The retirees wanted the summer to be about more than cleaning up parks. The organizers soon realized the breadth of retiree talent and considered how to fill rainy days with activities, said Heidi Magyar, the manager of Student Corps. Also, the company had miscalculated the caliber of the students—most have aspirations to go to college—so the program expanded in response.
“These kids have grit. They are determined to be successful in life,” said Mr. DiGiovanni. “Their need and drive was way beyond what we anticipated.”
Research solidly shows that having a mentor can help students from disadvantaged backgrounds who often don’t have the support system and social capital needed to make it in college, said David Conley, the director of the Center for Educational Policy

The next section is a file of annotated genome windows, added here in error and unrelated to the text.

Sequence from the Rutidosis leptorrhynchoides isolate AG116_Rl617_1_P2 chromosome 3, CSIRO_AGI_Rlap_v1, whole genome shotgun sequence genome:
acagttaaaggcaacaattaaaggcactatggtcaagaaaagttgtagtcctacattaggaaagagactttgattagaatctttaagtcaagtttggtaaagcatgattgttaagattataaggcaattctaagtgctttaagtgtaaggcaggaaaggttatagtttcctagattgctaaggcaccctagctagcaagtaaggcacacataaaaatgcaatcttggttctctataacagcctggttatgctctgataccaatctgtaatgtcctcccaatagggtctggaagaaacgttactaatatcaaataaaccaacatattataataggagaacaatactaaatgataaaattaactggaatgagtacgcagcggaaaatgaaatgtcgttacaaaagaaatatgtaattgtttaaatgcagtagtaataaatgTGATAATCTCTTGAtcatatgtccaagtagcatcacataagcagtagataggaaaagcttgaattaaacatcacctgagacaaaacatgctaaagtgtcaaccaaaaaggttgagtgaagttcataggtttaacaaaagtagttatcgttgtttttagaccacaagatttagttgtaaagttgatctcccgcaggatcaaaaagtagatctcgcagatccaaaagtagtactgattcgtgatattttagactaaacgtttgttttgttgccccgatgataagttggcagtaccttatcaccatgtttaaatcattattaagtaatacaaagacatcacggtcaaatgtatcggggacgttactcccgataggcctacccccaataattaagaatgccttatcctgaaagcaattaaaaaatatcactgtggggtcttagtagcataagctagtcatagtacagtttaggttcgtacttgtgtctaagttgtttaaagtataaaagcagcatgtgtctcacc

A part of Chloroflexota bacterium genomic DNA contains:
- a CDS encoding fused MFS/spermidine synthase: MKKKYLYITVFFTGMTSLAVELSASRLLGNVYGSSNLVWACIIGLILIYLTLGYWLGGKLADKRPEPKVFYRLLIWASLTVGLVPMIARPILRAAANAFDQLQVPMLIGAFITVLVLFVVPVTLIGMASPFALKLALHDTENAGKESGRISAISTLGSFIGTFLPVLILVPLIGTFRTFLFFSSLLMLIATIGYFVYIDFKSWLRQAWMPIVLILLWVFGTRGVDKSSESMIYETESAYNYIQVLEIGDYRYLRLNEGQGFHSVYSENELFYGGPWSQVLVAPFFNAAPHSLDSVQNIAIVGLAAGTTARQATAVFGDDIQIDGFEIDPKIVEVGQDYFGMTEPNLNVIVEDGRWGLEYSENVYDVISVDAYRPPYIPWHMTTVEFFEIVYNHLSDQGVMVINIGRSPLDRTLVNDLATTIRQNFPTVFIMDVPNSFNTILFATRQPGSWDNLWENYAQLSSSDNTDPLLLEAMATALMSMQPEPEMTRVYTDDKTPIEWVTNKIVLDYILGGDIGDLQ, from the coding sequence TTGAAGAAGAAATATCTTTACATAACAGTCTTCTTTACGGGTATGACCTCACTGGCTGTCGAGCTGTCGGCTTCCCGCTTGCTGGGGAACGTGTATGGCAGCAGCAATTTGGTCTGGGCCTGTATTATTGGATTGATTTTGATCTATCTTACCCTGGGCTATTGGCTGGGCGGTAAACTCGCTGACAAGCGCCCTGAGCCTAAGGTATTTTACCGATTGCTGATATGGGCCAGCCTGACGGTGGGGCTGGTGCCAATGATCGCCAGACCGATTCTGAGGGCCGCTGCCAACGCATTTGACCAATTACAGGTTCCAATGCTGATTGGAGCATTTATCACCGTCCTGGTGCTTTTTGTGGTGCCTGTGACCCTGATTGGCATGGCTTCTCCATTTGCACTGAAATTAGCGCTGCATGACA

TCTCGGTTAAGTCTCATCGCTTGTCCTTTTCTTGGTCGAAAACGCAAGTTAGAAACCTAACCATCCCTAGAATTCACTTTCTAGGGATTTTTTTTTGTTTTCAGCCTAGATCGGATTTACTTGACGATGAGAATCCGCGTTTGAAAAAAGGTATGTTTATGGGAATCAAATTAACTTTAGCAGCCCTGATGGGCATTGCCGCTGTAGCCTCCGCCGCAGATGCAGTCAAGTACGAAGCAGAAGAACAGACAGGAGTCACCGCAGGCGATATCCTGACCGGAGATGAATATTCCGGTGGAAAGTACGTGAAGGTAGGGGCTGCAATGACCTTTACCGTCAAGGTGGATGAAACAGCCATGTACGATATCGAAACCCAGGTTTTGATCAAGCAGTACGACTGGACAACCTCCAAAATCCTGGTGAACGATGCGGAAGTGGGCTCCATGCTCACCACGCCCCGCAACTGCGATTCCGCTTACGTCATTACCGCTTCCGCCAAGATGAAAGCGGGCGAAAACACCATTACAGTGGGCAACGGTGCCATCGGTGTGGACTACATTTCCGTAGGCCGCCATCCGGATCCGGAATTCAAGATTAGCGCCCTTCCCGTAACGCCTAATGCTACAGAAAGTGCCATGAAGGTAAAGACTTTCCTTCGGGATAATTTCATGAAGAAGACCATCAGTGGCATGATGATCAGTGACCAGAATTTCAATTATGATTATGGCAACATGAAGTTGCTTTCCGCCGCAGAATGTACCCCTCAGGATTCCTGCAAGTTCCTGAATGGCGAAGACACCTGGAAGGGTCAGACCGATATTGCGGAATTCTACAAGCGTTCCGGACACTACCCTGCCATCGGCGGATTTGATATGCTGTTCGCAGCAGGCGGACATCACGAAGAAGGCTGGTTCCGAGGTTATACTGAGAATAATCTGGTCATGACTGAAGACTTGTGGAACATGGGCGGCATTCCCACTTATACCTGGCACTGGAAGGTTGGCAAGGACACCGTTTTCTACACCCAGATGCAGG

Research at the University of Oregon, in Eugene. Mentors “take something that is abstract and make it real,” he said.
The transition process from high school to college is far more complex and demanding than most schools acknowledge, said Mr. Conley. In these kinds of programs, students learn skills that help them feel more in control of their lives, which is a huge step in the process of getting ready for college, Mr. Conley said…..http://www.edweek.org/ew/articles/2013/08/07/37career.h32.html?tkn=ZRSF2oKy2uM74XRBHRHnMIyyPZ0JBSHWUR4u&cmp=clp-edweek&intc=es

The GM program is not only an example of corporate involvement, but it provides mentors and guidance to children who may be at-risk.

One of the mantras of this blog is that education is a partnership between the student, parent(s) or guardian(s), teacher(s), and the school. All parts of the partnership must be involved.